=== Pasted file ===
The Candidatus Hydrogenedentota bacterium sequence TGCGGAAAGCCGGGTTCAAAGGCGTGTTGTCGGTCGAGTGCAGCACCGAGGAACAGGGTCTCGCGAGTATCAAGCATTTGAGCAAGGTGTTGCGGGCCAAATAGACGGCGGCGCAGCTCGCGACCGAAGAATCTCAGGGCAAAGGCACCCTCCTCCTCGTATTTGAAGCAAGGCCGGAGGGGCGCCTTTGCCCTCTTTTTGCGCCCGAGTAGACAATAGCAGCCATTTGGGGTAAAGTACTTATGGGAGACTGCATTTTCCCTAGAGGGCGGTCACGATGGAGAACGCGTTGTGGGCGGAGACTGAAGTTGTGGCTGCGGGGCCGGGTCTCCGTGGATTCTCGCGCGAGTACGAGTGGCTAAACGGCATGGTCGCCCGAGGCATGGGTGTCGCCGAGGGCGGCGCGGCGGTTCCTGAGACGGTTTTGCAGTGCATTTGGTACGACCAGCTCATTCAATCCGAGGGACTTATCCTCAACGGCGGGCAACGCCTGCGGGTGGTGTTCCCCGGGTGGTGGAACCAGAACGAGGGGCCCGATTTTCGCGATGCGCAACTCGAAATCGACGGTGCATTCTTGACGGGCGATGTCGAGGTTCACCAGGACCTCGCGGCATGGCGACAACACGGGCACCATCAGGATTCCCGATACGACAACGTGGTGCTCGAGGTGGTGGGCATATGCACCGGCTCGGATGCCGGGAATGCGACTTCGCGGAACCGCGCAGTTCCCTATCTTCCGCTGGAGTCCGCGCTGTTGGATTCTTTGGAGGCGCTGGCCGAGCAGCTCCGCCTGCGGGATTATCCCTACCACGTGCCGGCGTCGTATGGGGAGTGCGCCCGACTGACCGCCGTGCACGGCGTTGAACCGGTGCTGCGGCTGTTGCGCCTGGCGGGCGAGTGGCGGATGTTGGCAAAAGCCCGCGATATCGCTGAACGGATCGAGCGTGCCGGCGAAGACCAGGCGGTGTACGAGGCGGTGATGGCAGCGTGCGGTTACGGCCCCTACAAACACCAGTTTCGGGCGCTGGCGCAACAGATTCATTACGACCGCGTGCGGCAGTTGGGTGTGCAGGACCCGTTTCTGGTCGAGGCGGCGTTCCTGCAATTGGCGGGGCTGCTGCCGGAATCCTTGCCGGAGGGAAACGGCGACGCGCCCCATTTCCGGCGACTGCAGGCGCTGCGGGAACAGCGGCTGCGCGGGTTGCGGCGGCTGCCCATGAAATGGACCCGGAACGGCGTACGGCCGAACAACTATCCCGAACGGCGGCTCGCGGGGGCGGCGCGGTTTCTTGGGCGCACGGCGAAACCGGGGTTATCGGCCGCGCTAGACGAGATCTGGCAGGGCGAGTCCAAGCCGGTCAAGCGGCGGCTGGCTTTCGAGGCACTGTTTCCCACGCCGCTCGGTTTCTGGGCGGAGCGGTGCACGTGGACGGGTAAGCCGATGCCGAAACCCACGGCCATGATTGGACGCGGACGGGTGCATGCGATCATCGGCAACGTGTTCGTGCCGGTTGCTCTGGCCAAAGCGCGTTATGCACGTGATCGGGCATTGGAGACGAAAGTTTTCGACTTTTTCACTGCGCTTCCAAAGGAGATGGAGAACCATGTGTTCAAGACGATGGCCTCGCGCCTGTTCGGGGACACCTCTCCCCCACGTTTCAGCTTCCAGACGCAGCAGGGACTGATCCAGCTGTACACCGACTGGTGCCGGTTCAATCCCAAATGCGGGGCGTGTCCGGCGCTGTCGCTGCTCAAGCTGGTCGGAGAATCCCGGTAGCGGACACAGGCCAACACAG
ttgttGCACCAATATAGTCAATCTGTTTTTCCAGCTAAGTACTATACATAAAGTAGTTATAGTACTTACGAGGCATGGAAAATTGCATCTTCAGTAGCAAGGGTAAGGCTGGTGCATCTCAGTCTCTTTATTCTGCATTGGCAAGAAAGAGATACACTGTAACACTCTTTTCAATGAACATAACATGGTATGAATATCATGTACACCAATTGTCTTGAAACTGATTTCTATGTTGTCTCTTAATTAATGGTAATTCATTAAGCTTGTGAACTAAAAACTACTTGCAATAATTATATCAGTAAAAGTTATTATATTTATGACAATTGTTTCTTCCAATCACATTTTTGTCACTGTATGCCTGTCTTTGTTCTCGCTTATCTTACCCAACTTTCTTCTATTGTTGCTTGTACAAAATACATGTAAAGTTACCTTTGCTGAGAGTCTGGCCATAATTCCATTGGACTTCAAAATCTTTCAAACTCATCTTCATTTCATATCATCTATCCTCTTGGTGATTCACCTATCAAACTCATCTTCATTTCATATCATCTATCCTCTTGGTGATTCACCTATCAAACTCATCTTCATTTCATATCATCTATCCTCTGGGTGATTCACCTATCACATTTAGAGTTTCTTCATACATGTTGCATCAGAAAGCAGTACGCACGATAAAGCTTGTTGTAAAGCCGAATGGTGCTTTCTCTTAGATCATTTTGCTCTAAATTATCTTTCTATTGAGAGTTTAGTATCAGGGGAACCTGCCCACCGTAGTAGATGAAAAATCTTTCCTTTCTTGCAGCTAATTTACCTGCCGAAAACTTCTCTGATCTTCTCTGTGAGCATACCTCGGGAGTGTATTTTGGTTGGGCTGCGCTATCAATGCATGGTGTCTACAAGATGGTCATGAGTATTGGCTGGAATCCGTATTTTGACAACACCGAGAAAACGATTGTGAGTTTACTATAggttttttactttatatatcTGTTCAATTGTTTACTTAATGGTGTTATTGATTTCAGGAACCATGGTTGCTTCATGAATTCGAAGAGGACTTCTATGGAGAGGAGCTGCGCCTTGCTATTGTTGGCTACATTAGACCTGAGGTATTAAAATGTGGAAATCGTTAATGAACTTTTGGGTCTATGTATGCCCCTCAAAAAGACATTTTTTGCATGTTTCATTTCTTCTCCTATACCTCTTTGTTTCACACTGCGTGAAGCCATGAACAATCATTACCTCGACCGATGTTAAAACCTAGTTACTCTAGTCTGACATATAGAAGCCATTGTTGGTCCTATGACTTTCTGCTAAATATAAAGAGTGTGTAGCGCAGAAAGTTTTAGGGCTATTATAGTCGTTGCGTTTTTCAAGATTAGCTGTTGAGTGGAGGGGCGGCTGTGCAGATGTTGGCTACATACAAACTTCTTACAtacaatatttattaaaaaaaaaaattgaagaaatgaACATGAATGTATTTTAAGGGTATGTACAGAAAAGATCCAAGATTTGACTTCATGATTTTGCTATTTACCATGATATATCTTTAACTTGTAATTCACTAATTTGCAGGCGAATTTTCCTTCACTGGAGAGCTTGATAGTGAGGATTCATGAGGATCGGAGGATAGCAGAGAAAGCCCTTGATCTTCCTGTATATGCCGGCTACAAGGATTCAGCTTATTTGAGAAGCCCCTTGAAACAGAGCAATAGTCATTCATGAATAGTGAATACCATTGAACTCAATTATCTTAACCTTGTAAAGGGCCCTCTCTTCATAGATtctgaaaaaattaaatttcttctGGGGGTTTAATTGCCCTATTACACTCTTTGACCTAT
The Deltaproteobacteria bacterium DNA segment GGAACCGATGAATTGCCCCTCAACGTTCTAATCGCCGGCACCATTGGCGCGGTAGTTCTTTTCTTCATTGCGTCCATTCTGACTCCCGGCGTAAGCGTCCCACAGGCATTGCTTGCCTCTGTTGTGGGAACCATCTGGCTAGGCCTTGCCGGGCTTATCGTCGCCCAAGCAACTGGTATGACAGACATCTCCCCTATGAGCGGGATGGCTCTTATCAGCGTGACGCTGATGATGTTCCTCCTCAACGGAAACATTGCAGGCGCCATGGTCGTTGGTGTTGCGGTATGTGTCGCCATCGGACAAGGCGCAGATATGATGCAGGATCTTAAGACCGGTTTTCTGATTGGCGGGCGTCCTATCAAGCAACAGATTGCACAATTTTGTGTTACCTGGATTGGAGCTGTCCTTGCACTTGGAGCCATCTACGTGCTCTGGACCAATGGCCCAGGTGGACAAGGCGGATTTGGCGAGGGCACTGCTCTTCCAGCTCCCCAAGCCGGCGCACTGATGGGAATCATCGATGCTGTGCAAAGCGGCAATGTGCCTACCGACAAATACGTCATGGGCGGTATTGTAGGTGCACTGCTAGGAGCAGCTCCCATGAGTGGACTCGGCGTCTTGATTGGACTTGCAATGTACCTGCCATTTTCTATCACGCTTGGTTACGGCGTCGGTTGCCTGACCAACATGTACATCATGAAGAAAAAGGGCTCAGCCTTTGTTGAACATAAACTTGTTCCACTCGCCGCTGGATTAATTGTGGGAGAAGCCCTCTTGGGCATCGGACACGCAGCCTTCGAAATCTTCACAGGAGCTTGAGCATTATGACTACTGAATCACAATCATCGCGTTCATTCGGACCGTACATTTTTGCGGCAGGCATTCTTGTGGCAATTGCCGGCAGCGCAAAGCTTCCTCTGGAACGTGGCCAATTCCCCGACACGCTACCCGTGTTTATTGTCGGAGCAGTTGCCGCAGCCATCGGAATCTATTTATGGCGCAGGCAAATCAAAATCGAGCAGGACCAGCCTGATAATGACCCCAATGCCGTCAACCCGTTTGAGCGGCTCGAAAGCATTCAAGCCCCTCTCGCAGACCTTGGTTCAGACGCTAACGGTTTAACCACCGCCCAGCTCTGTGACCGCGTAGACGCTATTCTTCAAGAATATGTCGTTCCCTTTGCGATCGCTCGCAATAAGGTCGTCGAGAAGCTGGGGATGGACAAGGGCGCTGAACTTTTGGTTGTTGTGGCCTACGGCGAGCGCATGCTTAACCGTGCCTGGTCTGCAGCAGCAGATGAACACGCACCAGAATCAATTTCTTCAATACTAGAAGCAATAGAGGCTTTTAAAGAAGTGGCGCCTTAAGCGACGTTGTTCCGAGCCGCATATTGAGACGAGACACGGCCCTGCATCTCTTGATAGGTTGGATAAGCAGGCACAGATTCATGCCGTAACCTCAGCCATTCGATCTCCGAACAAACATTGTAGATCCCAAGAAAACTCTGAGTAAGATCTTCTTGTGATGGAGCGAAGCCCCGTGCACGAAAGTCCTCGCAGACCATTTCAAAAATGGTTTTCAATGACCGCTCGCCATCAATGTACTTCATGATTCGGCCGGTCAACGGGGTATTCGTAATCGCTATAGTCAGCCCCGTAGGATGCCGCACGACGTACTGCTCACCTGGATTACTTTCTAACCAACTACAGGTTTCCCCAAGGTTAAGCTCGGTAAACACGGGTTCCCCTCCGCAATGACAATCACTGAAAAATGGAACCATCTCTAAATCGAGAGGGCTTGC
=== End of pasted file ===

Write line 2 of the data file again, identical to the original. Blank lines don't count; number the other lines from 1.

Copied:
ttgttGCACCAATATAGTCAATCTGTTTTTCCAGCTAAGTACTATACATAAAGTAGTTATAGTACTTACGAGGCATGGAAAATTGCATCTTCAGTAGCAAGGGTAAGGCTGGTGCATCTCAGTCTCTTTATTCTGCATTGGCAAGAAAGAGATACACTGTAACACTCTTTTCAATGAACATAACATGGTATGAATATCATGTACACCAATTGTCTTGAAACTGATTTCTATGTTGTCTCTTAATTAATGGTAATTCATTAAGCTTGTGAACTAAAAACTACTTGCAATAATTATATCAGTAAAAGTTATTATATTTATGACAATTGTTTCTTCCAATCACATTTTTGTCACTGTATGCCTGTCTTTGTTCTCGCTTATCTTACCCAACTTTCTTCTATTGTTGCTTGTACAAAATACATGTAAAGTTACCTTTGCTGAGAGTCTGGCCATAATTCCATTGGACTTCAAAATCTTTCAAACTCATCTTCATTTCATATCATCTATCCTCTTGGTGATTCACCTATCAAACTCATCTTCATTTCATATCATCTATCCTCTTGGTGATTCACCTATCAAACTCATCTTCATTTCATATCATCTATCCTCTGGGTGATTCACCTATCACATTTAGAGTTTCTTCATACATGTTGCATCAGAAAGCAGTACGCACGATAAAGCTTGTTGTAAAGCCGAATGGTGCTTTCTCTTAGATCATTTTGCTCTAAATTATCTTTCTATTGAGAGTTTAGTATCAGGGGAACCTGCCCACCGTAGTAGATGAAAAATCTTTCCTTTCTTGCAGCTAATTTACCTGCCGAAAACTTCTCTGATCTTCTCTGTGAGCATACCTCGGGAGTGTATTTTGGTTGGGCTGCGCTATCAATGCATGGTGTCTACAAGATGGTCATGAGTATTGGCTGGAATCCGTATTTTGACAACACCGAGAAAACGATTGTGAGTTTACTATAggttttttactttatatatcTGTTCAATTGTTTACTTAATGGTGTTATTGATTTCAGGAACCATGGTTGCTTCATGAATTCGAAGAGGACTTCTATGGAGAGGAGCTGCGCCTTGCTATTGTTGGCTACATTAGACCTGAGGTATTAAAATGTGGAAATCGTTAATGAACTTTTGGGTCTATGTATGCCCCTCAAAAAGACATTTTTTGCATGTTTCATTTCTTCTCCTATACCTCTTTGTTTCACACTGCGTGAAGCCATGAACAATCATTACCTCGACCGATGTTAAAACCTAGTTACTCTAGTCTGACATATAGAAGCCATTGTTGGTCCTATGACTTTCTGCTAAATATAAAGAGTGTGTAGCGCAGAAAGTTTTAGGGCTATTATAGTCGTTGCGTTTTTCAAGATTAGCTGTTGAGTGGAGGGGCGGCTGTGCAGATGTTGGCTACATACAAACTTCTTACAtacaatatttattaaaaaaaaaaattgaagaaatgaACATGAATGTATTTTAAGGGTATGTACAGAAAAGATCCAAGATTTGACTTCATGATTTTGCTATTTACCATGATATATCTTTAACTTGTAATTCACTAATTTGCAGGCGAATTTTCCTTCACTGGAGAGCTTGATAGTGAGGATTCATGAGGATCGGAGGATAGCAGAGAAAGCCCTTGATCTTCCTGTATATGCCGGCTACAAGGATTCAGCTTATTTGAGAAGCCCCTTGAAACAGAGCAATAGTCATTCATGAATAGTGAATACCATTGAACTCAATTATCTTAACCTTGTAAAGGGCCCTCTCTTCATAGATtctgaaaaaattaaatttcttctGGGGGTTTAATTGCCCTATTACACTCTTTGACCTAT